Mourners arrived just after 8 a.m. (0700 GMT; 3 a.m. EDT) to take their seats. Later, dignitaries arrived, and many heads of state gathered at a nearby hospital to be bussed to the abbey. Hours before the service began, London authorities said all spectator areas along the route of the funeral procession were full.

The funeral will end with two minutes’ silence, followed by the national anthem and a whistling wail, before the Queen’s coffin will be taken in procession, surrounded by units of the Armed Forces in dress uniforms, with the Queen’s children behind, to Wellington Arch near Hyde Park .

There it is placed in a hearse to be driven to Windsor for another procession along the Long Walk, a three-mile avenue leading to the town’s castle, before a funeral service at St George’s Chapel. She will then be buried at a private family service with her late husband Prince Philip.

Central London was already packed before dawn with people seeking a prime vantage point and authorities warned it would be very busy.

US President Joe Biden was among the leaders who paid their respects at the Queen’s coffin on Sunday as thousands of police, hundreds of British soldiers and an army of civil servants made final preparations for the funeral in a spectacular display of national mourning, which is also the greatest will be gathering of world leaders for years.

Biden called Queen Elizabeth II “decent” and “honorable” and “everything about the service” when he signed the book of condolence and said his heart was with the royal family.

People across the UK observed a minute’s silence at 8pm on Sunday to commemorate the only monarch most have ever known. At Westminster Hall, the steady stream of mourners paused for 60 seconds as people watched the minute of reflection in deep silence.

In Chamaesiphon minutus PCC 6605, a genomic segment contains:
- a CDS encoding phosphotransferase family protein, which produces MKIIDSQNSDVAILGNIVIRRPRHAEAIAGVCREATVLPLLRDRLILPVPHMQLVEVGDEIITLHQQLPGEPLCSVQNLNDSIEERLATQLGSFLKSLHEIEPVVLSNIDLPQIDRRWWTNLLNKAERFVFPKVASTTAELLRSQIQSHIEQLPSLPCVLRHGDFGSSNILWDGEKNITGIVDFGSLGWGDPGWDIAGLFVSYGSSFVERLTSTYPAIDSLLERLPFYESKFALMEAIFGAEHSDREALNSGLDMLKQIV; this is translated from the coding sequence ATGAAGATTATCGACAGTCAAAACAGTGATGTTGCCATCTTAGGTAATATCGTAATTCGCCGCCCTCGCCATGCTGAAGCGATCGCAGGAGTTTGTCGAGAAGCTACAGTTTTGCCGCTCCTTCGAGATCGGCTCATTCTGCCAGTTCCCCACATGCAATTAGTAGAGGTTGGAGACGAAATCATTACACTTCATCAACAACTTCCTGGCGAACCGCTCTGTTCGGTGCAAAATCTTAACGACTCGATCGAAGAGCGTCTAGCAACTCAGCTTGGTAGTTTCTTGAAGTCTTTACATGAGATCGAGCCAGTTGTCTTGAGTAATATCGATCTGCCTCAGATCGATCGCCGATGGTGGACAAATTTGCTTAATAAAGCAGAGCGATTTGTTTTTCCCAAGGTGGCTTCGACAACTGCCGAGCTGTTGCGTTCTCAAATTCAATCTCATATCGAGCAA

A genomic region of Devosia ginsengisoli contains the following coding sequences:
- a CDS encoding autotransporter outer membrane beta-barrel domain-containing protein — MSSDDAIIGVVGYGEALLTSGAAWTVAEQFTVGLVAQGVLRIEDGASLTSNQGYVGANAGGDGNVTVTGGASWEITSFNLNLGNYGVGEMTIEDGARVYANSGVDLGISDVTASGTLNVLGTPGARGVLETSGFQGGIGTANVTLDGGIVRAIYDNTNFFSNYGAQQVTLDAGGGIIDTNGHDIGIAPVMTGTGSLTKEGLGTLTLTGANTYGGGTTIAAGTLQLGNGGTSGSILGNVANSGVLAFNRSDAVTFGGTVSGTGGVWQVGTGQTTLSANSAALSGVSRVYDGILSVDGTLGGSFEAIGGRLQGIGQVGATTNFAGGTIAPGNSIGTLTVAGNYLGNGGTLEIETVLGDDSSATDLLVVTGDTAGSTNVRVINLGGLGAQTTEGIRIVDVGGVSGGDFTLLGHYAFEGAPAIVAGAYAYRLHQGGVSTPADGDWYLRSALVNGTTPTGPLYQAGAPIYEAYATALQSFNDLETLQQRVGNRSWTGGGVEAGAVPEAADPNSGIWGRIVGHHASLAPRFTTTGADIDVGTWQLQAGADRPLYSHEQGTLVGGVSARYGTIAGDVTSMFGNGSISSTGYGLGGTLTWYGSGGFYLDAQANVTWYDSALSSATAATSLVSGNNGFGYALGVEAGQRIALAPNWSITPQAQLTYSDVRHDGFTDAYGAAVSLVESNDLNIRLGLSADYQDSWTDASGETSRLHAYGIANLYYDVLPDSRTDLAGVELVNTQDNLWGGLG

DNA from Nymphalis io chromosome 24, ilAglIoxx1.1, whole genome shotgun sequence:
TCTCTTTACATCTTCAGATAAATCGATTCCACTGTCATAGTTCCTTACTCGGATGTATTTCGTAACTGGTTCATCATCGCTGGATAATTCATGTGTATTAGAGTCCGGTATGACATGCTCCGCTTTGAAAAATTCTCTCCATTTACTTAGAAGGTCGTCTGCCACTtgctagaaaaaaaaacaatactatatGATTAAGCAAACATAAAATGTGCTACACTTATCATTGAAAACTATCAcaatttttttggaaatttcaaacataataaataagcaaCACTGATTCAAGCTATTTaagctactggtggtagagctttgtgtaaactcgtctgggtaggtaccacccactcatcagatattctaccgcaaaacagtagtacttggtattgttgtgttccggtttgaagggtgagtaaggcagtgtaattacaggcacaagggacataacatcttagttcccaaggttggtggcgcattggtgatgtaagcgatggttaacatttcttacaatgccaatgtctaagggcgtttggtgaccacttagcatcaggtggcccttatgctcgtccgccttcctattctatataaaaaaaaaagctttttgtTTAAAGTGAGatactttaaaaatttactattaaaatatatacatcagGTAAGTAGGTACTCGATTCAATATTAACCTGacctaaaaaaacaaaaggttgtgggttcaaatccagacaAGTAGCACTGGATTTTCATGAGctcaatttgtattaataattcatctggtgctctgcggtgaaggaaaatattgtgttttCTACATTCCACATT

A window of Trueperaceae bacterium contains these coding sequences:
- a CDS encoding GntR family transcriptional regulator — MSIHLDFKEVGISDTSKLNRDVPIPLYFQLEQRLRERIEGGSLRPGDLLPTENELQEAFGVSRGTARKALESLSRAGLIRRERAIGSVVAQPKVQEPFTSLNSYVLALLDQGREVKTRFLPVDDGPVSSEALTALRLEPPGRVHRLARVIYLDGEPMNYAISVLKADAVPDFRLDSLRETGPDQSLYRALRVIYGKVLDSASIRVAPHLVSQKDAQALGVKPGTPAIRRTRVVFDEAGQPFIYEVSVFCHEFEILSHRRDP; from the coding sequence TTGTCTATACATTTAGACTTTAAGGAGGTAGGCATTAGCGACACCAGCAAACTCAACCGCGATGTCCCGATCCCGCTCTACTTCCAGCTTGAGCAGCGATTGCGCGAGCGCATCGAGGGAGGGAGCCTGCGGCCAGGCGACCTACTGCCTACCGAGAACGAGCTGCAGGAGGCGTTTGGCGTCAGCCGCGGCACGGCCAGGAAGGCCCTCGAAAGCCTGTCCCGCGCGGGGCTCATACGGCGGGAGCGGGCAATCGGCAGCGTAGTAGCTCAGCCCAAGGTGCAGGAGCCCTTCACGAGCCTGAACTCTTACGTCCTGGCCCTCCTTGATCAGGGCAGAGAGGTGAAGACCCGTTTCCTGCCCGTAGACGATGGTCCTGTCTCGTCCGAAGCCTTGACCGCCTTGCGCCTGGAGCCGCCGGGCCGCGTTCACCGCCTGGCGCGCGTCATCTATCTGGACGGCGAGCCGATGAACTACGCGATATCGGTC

It began to rain in Windsor as the crowd fell silent for a moment of contemplation. Some set up small camps and chairs outside Windsor Castle and spend the night there to reserve the best seats to see the Queen’s coffin when it arrives.

“By 4 p.m. this afternoon it will all be worth it,” said Sally McCloud, a business manager from nearby Maidenhead. “We are all here for a reason, whether it rains or not. So I’m very glad to be here and get some sleep. I had a nice cup of coffee this morning and we’ll just wait, wait in the rain.”

Fred Sweeney, 52, who decked out his seat with two Union flags on tall flagpoles, said: “It’s just one night and one day of our lives. Elizabeth gave us – you know – 70 years.”

A no-show at Monday’s funeral will be Saudi Crown Prince Mohammed bin Salman, whose invitation was criticized by human rights groups for the 2018 killing of journalist Jamal Khashoggi at the Saudi consulate in Istanbul. Saudi Arabia is expected to be represented by another royal, Prince Turki bin Mohammed.

Danica Kirka, Samya Kullab, and David Keyton contributed to this report.

https://www.kvue.com/article/news/nation-world/queen-elizabeth-funeral/507-9d639943-c134-464e-aa90-37aa0fe0c938 Queen Elizabeth II’s funeral draws thousands

Laura Coffey